Infection and chronic CI

To study the underlying mechanisms that drive chronic CI progression over the course of sepsis, different animal models and clinical studies in survivors have been conducted.30–32 Data show that immunological dysfunction and repeated infections have a role in maintaining inflammation and, finally, trigger chronic CI.33,34 In line with these findings, our study confirms that patients with ARF presenting a second infection during stay in RICU or having a MDR bacterial infection are more likely to develop chronic CI. Overall, this suggests that immunological dysregulation and susceptibility to infection constitute a mechanism favoring the development of chronic CI in these individuals. Interestingly, septic shock, a condition characterized by profound circulatory, cellular and metabolic alterations, was the strongest predictor of chronic CI development in our study (Fig. 3).

DD and chronic CI

In patients suffering from acute critical illness of various etiologies, respiratory muscle dysfunction is quite frequent and may develop early. Demoule et al. have shown that 64% of patients admitted to ICU have DD at the acute onset, sepsis being the major independent risk factor.35 The mechanisms underlying sepsis-induced DD (SIDD) are complex.36 At the molecular level, there is evidence that cytokines (TNF-alpha, IL-1alpha, IL-1beta and IL-6) and inflammatory signaling (NF-kappaB pathways) are involved,37 and may promote mitochondrial dysfunction, reactive oxygen species (ROS) production, and breakdown of sarcomere proteins during infection.38 In the present study, we have reported that DD (i.e. TF < 20%) by noninvasive assessment early at the time of admission is a risk factor in the specific population of difficult-to-wean patients. To the best of our knowledge, this result is new and opens further research perspectives.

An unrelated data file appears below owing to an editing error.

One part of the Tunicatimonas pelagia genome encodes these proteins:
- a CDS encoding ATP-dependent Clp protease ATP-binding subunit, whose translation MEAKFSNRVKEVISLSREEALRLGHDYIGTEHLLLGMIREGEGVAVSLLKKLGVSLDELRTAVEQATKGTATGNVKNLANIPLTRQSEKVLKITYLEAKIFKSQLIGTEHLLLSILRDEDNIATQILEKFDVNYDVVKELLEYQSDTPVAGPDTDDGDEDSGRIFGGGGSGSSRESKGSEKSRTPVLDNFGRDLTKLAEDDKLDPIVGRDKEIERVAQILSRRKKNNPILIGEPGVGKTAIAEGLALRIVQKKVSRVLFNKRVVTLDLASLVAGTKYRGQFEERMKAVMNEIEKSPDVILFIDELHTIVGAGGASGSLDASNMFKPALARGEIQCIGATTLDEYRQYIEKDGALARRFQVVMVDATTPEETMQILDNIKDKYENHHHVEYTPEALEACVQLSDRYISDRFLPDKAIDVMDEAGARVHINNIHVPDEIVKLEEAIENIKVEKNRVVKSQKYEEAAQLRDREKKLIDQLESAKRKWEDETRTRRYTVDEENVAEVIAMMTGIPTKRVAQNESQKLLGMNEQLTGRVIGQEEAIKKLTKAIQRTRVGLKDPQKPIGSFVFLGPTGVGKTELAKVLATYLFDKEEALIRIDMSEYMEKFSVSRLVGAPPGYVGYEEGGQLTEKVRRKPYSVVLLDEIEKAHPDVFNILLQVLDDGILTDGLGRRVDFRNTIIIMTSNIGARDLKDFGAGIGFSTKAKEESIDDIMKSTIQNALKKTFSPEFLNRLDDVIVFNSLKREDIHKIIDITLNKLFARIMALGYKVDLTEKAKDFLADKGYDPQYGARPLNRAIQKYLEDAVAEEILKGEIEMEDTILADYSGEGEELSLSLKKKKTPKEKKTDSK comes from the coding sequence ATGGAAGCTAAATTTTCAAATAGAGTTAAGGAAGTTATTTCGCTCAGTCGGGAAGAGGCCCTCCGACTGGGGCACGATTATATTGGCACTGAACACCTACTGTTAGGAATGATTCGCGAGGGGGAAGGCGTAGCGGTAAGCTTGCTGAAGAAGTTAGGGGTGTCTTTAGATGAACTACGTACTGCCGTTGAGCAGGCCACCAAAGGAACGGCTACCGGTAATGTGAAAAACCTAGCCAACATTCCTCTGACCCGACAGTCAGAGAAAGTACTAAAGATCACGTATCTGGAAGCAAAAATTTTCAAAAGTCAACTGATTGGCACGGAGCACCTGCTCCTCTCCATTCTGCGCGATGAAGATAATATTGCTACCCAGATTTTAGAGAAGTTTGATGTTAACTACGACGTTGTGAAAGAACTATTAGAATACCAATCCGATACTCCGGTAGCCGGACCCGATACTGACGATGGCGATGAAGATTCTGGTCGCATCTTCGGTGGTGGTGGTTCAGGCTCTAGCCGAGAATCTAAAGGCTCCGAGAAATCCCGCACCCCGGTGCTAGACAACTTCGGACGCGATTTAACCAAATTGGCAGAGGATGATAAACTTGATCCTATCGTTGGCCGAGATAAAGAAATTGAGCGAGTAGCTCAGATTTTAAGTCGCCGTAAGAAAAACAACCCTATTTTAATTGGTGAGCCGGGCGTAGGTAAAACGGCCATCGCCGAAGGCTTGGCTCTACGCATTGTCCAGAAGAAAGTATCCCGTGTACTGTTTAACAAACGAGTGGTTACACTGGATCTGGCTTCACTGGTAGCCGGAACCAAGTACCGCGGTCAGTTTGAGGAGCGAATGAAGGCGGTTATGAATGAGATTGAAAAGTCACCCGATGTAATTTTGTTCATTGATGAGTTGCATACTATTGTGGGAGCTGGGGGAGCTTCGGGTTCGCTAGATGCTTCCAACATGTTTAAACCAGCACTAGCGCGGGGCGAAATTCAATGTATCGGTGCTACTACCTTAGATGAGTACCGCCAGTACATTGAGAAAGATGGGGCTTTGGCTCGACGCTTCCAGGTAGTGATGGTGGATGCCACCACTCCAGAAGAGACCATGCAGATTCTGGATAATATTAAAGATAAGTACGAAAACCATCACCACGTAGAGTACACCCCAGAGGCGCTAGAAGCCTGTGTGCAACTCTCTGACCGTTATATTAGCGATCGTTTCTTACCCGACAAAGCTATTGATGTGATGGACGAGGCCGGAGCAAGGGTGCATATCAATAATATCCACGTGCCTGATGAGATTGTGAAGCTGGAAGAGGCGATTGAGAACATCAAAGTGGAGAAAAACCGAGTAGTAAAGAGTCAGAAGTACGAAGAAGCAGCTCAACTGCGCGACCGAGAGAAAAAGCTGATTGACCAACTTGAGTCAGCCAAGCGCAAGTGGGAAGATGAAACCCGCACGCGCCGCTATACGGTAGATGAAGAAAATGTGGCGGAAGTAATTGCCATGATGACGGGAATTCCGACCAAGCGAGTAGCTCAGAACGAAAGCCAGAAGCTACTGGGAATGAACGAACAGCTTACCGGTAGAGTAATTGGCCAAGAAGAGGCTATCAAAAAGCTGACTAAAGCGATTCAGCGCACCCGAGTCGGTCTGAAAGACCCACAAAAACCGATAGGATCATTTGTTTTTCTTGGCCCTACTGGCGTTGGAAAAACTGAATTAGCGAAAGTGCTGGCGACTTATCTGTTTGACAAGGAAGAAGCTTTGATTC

Ventilatory induced lung injury and chronic CI

There is evidence in literature that indicates that MV plays a role in determining ventilator-induced lung injury.39 In particular, non-physiological stress/strain could act as a trigger and amplifier for local and systemic inflammation.40 In our study, we measured ΔPaw as a surrogate marker for cyclic lung strain in patients receiving ventilator support41 and ΔPL as a marker of lung stress in patients with ASB16; however, we failed to find any correlation with chronic CI development. Therefore, even though lung mechanics have been used with a small group of patients, data suggest that mechanical stress/strain on lung parenchyma might play only a minor role in the physiopathology behind the onset of chronic CI.


Despite intriguing findings our observational study presents some major problems which limit generalizability. First, the evidence of persistent inflammation as a potential risk for chronic CI development lacks measurement of specific inflammatory cytokines. Second, immunological assessment has not been investigated in our population. Third, the definition of chronic CI as applied here excludes those patients with persistent signs of organ dysfunction (i.e. renal insufficiency), or without any need for tracheostomy and prolonged MV.


Patients admitted to RICU with de novo ARF frequently progress to chronic CI, infection-related factors being crucial in the pathogenesis. Data here presented warrant further research to clarify all the potential physio-pathological factors predisposing patients to chronic CI development.

Ethics approval and consent to participate

Approval from the local ethics committee of Modena was obtained (registered protocol number protocol 839/C.E. and 266/16 C.E). Written informed consent to participate was obtained by all patients enrolled.

Consent for publication

Consent for publication was obtained by all patients enrolled.

Availability of data and materials

Data are available at the Respiratory Disease Unit of the University Hospital of Modena, Italy.

Declarations of interests



This research did not receive any specific grant from funding agencies in the public, commercial, or not-for-profit sectors.


We would like to thank Colin Woodham at Alpha Science Editors for language editing.